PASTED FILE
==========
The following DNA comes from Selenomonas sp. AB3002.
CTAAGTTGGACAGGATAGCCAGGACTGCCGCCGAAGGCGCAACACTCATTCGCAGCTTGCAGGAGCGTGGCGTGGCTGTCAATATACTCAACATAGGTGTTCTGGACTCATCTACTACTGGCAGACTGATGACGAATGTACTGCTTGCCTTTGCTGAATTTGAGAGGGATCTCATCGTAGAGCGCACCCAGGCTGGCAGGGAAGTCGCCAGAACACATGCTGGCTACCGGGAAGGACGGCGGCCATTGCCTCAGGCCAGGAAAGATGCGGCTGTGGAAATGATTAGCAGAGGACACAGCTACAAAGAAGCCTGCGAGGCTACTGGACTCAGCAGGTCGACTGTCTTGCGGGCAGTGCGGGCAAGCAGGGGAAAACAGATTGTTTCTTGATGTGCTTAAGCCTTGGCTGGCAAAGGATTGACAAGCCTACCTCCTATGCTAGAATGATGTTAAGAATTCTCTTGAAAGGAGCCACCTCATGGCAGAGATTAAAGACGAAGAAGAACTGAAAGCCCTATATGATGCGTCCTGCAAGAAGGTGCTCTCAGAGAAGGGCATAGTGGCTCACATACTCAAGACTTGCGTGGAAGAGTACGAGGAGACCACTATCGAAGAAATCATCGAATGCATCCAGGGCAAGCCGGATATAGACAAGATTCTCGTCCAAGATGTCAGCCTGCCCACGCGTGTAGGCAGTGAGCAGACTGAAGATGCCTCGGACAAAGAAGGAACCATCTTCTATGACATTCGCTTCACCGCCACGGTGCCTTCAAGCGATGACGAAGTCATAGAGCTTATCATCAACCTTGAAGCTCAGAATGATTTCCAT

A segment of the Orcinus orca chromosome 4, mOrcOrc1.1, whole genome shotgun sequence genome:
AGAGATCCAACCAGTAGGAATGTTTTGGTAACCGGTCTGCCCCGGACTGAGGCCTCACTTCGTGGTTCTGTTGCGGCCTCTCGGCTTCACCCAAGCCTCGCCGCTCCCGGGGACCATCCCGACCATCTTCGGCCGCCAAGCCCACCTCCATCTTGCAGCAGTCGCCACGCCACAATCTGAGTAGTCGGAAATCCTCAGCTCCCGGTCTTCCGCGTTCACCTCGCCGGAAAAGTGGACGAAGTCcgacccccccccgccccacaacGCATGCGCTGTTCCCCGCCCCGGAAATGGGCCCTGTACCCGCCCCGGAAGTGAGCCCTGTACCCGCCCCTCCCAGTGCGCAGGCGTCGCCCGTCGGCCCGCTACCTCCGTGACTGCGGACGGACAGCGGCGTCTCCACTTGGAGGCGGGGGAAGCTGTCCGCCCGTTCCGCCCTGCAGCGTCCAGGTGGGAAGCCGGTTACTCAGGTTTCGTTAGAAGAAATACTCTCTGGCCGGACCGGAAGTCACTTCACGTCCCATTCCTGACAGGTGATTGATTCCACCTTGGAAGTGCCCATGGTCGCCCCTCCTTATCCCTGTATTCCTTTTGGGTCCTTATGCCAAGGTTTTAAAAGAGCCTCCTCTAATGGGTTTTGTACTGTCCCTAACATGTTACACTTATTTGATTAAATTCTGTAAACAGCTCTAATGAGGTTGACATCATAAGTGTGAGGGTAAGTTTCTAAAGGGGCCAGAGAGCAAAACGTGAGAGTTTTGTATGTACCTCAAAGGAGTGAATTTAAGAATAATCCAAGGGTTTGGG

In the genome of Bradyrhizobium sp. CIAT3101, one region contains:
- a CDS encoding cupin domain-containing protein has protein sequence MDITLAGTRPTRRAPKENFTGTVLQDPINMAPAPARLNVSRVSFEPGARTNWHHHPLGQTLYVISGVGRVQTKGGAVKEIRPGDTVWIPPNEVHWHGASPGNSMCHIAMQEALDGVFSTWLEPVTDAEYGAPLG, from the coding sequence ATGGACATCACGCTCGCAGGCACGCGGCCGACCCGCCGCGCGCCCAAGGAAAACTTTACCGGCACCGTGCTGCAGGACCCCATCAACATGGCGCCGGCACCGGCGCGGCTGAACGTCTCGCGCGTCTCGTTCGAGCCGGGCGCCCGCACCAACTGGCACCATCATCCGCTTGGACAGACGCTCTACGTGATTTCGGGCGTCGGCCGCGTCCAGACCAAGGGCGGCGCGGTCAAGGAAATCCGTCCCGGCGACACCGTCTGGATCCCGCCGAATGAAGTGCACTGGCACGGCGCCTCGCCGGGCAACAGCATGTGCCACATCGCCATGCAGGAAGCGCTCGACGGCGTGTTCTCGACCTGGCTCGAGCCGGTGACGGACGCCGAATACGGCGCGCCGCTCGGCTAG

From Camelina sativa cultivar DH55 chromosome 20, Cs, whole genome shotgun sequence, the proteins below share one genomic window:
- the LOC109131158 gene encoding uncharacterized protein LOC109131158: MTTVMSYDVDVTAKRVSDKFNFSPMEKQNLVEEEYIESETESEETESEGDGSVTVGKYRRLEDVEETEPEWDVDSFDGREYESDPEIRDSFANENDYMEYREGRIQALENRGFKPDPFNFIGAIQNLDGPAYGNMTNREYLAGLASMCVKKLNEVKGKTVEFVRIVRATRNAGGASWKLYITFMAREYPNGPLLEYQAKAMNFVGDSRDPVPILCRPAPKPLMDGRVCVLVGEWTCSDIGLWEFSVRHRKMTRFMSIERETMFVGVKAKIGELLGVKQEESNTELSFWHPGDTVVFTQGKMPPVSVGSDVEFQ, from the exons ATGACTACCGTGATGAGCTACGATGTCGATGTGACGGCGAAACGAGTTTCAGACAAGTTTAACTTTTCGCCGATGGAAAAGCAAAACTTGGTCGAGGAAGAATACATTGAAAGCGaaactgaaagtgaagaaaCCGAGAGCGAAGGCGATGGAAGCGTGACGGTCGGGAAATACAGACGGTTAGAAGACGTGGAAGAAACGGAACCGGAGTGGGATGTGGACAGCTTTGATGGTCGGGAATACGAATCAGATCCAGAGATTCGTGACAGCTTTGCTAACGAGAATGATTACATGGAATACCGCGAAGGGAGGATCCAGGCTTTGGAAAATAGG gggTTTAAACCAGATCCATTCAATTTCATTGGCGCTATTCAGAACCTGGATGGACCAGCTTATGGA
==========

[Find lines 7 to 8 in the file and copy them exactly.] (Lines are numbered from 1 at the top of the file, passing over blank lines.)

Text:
From Camelina sativa cultivar DH55 chromosome 20, Cs, whole genome shotgun sequence, the proteins below share one genomic window:
- the LOC109131158 gene encoding uncharacterized protein LOC109131158: MTTVMSYDVDVTAKRVSDKFNFSPMEKQNLVEEEYIESETESEETESEGDGSVTVGKYRRLEDVEETEPEWDVDSFDGREYESDPEIRDSFANENDYMEYREGRIQALENRGFKPDPFNFIGAIQNLDGPAYGNMTNREYLAGLASMCVKKLNEVKGKTVEFVRIVRATRNAGGASWKLYITFMAREYPNGPLLEYQAKAMNFVGDSRDPVPILCRPAPKPLMDGRVCVLVGEWTCSDIGLWEFSVRHRKMTRFMSIERETMFVGVKAKIGELLGVKQEESNTELSFWHPGDTVVFTQGKMPPVSVGSDVEFQ, from the exons ATGACTACCGTGATGAGCTACGATGTCGATGTGACGGCGAAACGAGTTTCAGACAAGTTTAACTTTTCGCCGATGGAAAAGCAAAACTTGGTCGAGGAAGAATACATTGAAAGCGaaactgaaagtgaagaaaCCGAGAGCGAAGGCGATGGAAGCGTGACGGTCGGGAAATACAGACGGTTAGAAGACGTGGAAGAAACGGAACCGGAGTGGGATGTGGACAGCTTTGATGGTCGGGAATACGAATCAGATCCAGAGATTCGTGACAGCTTTGCTAACGAGAATGATTACATGGAATACCGCGAAGGGAGGATCCAGGCTTTGGAAAATAGG gggTTTAAACCAGATCCATTCAATTTCATTGGCGCTATTCAGAACCTGGATGGACCAGCTTATGGA